• How will the weather and climate change influence bird populations?
  • Some birds, such as winter finches, appear in large numbers during some years but not others. Where are these species from year to year, and what can we learn from these patterns?
  • How will the timing of birds’ migrations compare with past years?
  • How are bird diseases, such as West Nile virus, affecting birds in different regions?
  • What kinds of differences in bird diversity are apparent in cities versus suburban, rural, and natural areas?

The Great Backyard Bird Count is led by the Cornell Lab of Ornithology and National Audubon Society, with Bird Studies Canada and many international partners. The Great Backyard Bird Count is powered by eBird. The count is made possible in part by founding sponsor Wild Birds Unlimited.

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Camellia Festival at Eden Gardens State Park Feb. 20

camelliaatedenThe Friends of Eden and Florida State Parks pay tribute to the camellia Saturday, Feb. 20 from 10 a.m. – 2 p.m. at Eden Gardens State Park.

Visitors are invited to stroll through amazing camellias, enjoy a camellia floral arrangement demonstration, learn air layering, (a camellia propagating technique), and camellia waxing for bloom preservation. Attend a program on camellia care and other plant related topics by Marie Harrison, a Master Gardener and author of numerous gardening books.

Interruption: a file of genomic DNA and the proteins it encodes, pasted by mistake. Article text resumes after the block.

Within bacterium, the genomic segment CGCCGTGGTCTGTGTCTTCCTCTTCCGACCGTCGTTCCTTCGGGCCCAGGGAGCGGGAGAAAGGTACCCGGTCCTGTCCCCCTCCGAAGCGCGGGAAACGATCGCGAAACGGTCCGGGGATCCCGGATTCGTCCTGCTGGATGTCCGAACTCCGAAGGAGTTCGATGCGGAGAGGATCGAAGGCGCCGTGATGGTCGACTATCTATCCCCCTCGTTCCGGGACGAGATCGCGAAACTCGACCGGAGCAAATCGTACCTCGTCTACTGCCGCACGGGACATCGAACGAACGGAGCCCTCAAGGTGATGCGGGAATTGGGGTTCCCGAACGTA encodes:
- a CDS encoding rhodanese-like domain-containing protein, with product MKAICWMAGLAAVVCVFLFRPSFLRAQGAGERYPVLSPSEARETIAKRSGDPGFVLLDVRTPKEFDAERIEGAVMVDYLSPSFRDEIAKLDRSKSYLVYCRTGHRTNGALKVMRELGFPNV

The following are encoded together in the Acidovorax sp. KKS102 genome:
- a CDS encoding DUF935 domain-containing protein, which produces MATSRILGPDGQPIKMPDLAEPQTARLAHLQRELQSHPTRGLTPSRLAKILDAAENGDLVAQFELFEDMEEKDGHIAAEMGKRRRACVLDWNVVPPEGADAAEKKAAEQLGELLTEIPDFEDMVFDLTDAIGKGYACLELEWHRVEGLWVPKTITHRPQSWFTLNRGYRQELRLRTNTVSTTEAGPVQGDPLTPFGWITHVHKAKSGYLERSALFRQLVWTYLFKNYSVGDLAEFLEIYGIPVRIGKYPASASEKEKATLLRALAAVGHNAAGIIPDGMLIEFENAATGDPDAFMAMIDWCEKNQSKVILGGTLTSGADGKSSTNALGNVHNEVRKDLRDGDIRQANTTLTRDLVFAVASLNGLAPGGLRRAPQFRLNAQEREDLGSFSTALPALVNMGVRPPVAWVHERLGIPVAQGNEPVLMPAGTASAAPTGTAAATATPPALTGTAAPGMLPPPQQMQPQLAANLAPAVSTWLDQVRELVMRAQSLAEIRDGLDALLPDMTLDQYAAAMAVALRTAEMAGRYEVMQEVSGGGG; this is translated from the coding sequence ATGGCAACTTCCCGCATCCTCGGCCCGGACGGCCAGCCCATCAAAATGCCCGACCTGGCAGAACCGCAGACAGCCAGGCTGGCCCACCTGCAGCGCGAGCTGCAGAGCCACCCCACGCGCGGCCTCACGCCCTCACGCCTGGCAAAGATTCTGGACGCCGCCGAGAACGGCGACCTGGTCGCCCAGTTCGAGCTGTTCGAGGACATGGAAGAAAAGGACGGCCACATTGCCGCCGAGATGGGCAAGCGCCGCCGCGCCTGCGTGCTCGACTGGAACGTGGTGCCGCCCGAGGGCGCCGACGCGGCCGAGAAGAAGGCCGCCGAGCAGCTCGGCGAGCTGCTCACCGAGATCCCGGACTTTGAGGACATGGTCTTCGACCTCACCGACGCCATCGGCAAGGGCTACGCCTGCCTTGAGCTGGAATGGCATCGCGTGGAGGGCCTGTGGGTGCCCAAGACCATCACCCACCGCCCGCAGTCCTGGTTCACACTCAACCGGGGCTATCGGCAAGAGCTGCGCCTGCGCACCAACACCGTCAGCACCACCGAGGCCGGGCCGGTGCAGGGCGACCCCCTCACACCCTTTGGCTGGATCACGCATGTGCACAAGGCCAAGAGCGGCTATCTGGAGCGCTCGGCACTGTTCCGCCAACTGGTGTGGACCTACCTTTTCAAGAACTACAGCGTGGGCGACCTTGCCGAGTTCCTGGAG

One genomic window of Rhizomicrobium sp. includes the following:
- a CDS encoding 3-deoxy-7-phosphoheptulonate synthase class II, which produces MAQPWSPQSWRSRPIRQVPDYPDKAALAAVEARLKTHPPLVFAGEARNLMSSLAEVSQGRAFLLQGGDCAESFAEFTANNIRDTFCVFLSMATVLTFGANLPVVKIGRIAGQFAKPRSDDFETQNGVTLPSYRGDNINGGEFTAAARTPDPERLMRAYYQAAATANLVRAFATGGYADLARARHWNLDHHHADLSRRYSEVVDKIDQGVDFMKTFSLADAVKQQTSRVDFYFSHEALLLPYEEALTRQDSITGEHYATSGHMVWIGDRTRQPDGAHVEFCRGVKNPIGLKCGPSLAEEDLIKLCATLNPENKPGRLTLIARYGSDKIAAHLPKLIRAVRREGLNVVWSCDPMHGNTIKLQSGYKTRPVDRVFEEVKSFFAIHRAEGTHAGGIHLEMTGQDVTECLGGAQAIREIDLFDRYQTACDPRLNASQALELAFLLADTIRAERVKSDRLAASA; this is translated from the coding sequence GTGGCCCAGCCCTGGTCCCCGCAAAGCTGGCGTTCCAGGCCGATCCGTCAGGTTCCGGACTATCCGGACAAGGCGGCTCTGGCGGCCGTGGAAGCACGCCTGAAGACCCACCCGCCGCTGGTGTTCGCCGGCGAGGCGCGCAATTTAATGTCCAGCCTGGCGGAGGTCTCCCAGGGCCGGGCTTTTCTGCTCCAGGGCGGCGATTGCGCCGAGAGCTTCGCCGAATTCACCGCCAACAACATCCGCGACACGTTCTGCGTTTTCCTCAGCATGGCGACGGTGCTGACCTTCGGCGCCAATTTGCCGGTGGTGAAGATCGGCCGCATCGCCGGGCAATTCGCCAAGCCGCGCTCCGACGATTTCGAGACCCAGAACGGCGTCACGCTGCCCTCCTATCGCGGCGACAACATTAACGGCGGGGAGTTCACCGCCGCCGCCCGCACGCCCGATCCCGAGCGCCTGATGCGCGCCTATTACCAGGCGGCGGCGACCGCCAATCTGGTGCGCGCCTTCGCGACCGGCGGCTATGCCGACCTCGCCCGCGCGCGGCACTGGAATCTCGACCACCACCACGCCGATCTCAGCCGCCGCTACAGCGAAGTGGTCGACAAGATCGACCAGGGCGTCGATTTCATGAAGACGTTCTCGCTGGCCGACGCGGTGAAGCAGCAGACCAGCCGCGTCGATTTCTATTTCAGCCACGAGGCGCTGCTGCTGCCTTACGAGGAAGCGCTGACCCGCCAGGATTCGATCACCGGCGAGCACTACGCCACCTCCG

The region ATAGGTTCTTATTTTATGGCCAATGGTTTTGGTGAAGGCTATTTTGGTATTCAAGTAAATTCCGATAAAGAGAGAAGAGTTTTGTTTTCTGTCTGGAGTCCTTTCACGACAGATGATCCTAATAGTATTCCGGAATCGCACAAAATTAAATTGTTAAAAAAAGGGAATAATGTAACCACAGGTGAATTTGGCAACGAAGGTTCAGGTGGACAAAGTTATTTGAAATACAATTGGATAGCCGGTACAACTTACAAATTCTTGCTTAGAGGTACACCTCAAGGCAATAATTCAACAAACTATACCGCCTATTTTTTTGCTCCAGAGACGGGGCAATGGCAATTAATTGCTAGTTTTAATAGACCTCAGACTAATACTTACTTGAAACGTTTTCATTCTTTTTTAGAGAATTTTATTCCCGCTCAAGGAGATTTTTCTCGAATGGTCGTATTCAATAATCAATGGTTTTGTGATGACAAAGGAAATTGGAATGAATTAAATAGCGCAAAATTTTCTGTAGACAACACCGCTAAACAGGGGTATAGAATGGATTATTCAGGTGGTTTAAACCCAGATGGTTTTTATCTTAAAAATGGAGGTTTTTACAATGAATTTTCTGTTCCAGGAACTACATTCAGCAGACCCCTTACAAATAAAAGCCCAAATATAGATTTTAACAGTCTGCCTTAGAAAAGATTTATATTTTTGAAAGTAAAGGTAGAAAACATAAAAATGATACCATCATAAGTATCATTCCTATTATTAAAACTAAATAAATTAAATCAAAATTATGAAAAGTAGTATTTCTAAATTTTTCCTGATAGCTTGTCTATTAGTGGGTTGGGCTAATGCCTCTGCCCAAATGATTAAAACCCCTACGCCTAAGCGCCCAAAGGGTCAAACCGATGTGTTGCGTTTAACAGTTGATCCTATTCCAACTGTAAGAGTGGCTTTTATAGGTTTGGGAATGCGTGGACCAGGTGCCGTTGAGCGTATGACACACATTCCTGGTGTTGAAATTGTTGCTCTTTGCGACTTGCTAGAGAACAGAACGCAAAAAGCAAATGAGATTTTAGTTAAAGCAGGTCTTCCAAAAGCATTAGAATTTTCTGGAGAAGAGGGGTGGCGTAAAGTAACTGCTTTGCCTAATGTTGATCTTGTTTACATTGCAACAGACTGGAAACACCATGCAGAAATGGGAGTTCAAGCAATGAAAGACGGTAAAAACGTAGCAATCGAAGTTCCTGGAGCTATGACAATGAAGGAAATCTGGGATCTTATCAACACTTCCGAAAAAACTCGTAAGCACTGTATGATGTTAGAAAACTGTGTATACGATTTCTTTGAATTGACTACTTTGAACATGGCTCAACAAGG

Living history re-enactors will also be present on the grounds during the Festival. A food vendor will be on the grounds, picnic tables by Tucker Bayou are available for visitors use in the park.

Camellias, air layered from Eden plants, will be available for a donation from the nursery.

Tentative schedule for the day: (held in the pavilion area)
10:15 – 11:00 a.m. – Presentation on camellias by Marie Harrison
11:15 a.m. – Waxing camellia blooms
11:45 a.m. – Demonstrations on air-layering
12:15 p.m. – Floral demonstration using camellias by Russ Barley of Emerald Coast Flowers and Gifts.

12 noon to 2 p.m. – Dismal Creek bluegrass band will be performing at the stage area.

This community event is free with free admission to the State Park – donations made to the Friends of Eden will be appreciated.

Learn more about Eden’s camellias by clicking here.

Directions
Eden Gardens State Park is located in Point Washington, off U.S. 98 on C.R. 395.
For more information, call (850) 267-8320.
181 Eden Garden Road, Point Washington, Fl. 32459 ::MAP::